The ombudsman, retired Supreme Court Justice Eliezer Rivlin, found her complaint justified, and serious enough for the judges to reconsider recusing themselves. 

Justice Minister Tzipi Livni plans to name her director-general to administer the rabbinical-court system after Rabbi Shlomo Dichovsky retired from the position on Thursday without a successor or a process for appointing one. 


Convenience stores in Tel Aviv will remain open, at least this weekend, after a municipal court yesterday denied the city’s request to close several chain stores on Saturdays in the meantime. 

Judge Aviyam Barkai scheduled the next court session on the issue for November. However, Interior Minister Gideon Sa’ar may issue a decision regarding the stores’ operating on weekends before then. 

Knesset Member Meir Sheetrit (Hatnuah), who lost in the runoff election for the presidency in the Knesset against Reuven Rivlin, has accused Interior Minister Gideon Sa’ar (Likud) of striking a political deal with the ultra-Orthodox factions to prevent a possible victory by Sheetrit.

Sheetrit claims that Sa’ar apparently told the Haredim that he would close down shops in Tel Aviv on Saturdays in return for transferring their support from Sheetrit to Rivlin in the second round of voting, in June. 


Senior Jewish Agency officials wrote to members of their board of governors on Wednesday to refute allegations that the Zionist organization was being cut out of the government’s new Diaspora outreach initiative. 

By Dan Brown 


A Haredi high-school in Jerusalem teaching both religious studies and a general education to its pupils currently has no premises at which to teach for the coming academic year.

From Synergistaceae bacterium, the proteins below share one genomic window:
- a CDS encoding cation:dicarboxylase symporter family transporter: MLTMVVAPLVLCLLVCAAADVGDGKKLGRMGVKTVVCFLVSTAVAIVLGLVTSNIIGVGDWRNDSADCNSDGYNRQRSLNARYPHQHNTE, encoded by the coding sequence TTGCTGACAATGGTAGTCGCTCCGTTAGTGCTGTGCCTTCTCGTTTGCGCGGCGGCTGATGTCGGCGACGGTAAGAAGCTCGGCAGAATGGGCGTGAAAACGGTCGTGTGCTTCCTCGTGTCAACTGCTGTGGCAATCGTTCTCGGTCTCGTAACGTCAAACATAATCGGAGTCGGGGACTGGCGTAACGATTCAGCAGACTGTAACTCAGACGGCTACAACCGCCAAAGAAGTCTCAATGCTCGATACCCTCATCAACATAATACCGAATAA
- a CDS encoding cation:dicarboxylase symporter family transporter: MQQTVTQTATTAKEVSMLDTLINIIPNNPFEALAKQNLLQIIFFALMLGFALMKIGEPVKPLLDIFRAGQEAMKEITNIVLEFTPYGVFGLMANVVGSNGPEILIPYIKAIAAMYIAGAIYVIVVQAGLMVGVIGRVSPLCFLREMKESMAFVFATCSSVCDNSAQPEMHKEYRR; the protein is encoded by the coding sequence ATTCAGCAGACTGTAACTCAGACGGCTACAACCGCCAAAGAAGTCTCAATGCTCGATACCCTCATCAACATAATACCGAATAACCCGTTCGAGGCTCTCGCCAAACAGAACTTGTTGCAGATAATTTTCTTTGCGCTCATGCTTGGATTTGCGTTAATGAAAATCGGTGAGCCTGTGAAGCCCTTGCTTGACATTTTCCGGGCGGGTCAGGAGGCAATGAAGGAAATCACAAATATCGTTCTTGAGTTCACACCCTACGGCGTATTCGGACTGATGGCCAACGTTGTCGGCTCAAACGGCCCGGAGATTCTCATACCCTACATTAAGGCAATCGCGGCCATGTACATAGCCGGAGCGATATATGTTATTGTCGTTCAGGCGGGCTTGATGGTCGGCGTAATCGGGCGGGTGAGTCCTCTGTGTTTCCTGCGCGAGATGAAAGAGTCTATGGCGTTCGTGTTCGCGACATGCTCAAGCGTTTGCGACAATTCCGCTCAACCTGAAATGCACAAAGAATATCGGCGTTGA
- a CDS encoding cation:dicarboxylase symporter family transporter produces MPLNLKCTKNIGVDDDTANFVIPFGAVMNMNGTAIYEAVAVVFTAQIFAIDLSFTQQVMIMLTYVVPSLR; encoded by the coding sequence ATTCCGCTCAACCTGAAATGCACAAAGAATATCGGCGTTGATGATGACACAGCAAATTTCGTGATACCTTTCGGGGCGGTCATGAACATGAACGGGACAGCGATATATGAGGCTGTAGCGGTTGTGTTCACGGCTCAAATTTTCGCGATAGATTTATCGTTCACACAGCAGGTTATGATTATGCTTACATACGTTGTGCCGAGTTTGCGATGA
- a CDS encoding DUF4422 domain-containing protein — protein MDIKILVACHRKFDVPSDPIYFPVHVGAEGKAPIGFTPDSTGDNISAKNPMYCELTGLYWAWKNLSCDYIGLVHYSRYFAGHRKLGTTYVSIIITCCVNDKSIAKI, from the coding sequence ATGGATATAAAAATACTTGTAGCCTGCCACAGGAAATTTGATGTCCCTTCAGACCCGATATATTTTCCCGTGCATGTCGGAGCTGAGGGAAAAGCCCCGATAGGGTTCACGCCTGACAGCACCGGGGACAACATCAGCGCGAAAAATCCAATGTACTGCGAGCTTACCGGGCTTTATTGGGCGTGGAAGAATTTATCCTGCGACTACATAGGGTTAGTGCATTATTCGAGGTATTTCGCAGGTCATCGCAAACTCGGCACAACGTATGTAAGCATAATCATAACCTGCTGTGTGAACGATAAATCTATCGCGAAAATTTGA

By Michal Berman 


Amid nationwide unrest among haredim following the arrest of an ultra-Orthodox conscript who refused to be drafted into the IDF, police are heightening security in the capital ahead of a large protest scheduled to take place in Jerusalem Wednesday afternoon. 

By Shmarya Rosenberg 

What the current war has made clear is that the burden, as it’s called in Israel, of defending the country is so disproportionate that it can no longer be tolerated. 

So what is the solution? 

I think there is one harsh but necessary step that should be taken.  
Haredim can’t simply be expelled or transferred to Poland. 
But Israel can make life for noncompliant haredim much harder than it already is. 


The place of religion in the public sphere is a controversial issue, and scholarly opinions differ, from insisting on a public sphere that reflects the religion of the majority, to those who insist on it being religion-free.

Using the method of inquiry of contextual political theory, we examine the struggle of the Women of Wall to pray collectively at the Western Wall.  


About 15 percent of Israeli adults are registered as donors, according to the Health Ministry’s National Transplant Center, compared with nearly half in the United States. 

“If someone is planning on going through a transplant, waiting to get a kidney in the country, there is a greater chance that the Messiah will come,” said Amos Canaf, founder of an Israeli advocacy group for renal patients. 


New entry in long-running Temple Mount bridge saga 
Haaretz, Nir Hasson August 15, 2014 (hard-copy edition) 
Western Wall Heritage Foundation:
"There is no permit for construction of a permanent Mughrabi Bridge. Gov't officials and the municipality are holding constant discussions to find an agreed solution to this problem, in light of the fact that the temporary bridge cannot remain as permanent structure from either a visual or a safety standpoint. At the stage, a temporary footbridge was built to enable the continuation of the work to reinforce the Mughrabi Bridge."


Thirty members of Israel’s first pre-military course specifically tailored for Christian citizens entering the Israel Defense Forces celebrated their graduation in a formal ceremony in Haifa this week, Israel Hayom reported. The group includes four women. 

Editor – Joel Katz
Religion and State in Israelis not affiliated with any organization or movement.
All rights reserved.